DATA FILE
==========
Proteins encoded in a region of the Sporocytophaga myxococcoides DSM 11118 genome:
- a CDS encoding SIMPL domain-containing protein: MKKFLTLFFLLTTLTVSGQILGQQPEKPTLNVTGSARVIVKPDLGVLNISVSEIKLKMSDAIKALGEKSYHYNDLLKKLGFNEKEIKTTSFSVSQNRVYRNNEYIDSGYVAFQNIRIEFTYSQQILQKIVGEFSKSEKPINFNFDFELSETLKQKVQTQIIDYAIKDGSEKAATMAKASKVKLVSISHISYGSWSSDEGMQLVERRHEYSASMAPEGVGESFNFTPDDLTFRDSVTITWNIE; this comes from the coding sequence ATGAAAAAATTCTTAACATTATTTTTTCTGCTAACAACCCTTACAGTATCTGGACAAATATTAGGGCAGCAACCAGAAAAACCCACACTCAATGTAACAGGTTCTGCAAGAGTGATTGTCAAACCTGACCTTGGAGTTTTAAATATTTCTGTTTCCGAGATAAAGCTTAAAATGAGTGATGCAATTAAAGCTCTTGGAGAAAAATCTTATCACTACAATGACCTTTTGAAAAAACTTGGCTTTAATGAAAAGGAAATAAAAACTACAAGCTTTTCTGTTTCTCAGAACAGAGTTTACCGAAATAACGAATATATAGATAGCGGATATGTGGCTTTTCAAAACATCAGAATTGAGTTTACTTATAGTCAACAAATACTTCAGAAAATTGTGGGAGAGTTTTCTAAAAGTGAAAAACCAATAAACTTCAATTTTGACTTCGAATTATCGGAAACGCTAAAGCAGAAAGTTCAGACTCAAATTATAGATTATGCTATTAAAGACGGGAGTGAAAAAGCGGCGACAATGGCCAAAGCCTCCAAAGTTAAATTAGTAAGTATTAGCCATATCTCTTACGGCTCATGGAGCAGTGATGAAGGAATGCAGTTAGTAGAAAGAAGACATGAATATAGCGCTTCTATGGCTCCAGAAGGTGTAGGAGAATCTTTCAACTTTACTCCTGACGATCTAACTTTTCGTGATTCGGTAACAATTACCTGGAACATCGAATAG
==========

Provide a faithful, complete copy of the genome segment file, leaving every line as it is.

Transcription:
Proteins encoded in a region of the Sporocytophaga myxococcoides DSM 11118 genome:
- a CDS encoding SIMPL domain-containing protein: MKKFLTLFFLLTTLTVSGQILGQQPEKPTLNVTGSARVIVKPDLGVLNISVSEIKLKMSDAIKALGEKSYHYNDLLKKLGFNEKEIKTTSFSVSQNRVYRNNEYIDSGYVAFQNIRIEFTYSQQILQKIVGEFSKSEKPINFNFDFELSETLKQKVQTQIIDYAIKDGSEKAATMAKASKVKLVSISHISYGSWSSDEGMQLVERRHEYSASMAPEGVGESFNFTPDDLTFRDSVTITWNIE; this comes from the coding sequence ATGAAAAAATTCTTAACATTATTTTTTCTGCTAACAACCCTTACAGTATCTGGACAAATATTAGGGCAGCAACCAGAAAAACCCACACTCAATGTAACAGGTTCTGCAAGAGTGATTGTCAAACCTGACCTTGGAGTTTTAAATATTTCTGTTTCCGAGATAAAGCTTAAAATGAGTGATGCAATTAAAGCTCTTGGAGAAAAATCTTATCACTACAATGACCTTTTGAAAAAACTTGGCTTTAATGAAAAGGAAATAAAAACTACAAGCTTTTCTGTTTCTCAGAACAGAGTTTACCGAAATAACGAATATATAGATAGCGGATATGTGGCTTTTCAAAACATCAGAATTGAGTTTACTTATAGTCAACAAATACTTCAGAAAATTGTGGGAGAGTTTTCTAAAAGTGAAAAACCAATAAACTTCAATTTTGACTTCGAATTATCGGAAACGCTAAAGCAGAAAGTTCAGACTCAAATTATAGATTATGCTATTAAAGACGGGAGTGAAAAAGCGGCGACAATGGCCAAAGCCTCCAAAGTTAAATTAGTAAGTATTAGCCATATCTCTTACGGCTCATGGAGCAGTGATGAAGGAATGCAGTTAGTAGAAAGAAGACATGAATATAGCGCTTCTATGGCTCCAGAAGGTGTAGGAGAATCTTTCAACTTTACTCCTGACGATCTAACTTTTCGTGATTCGGTAACAATTACCTGGAACATCGAATAG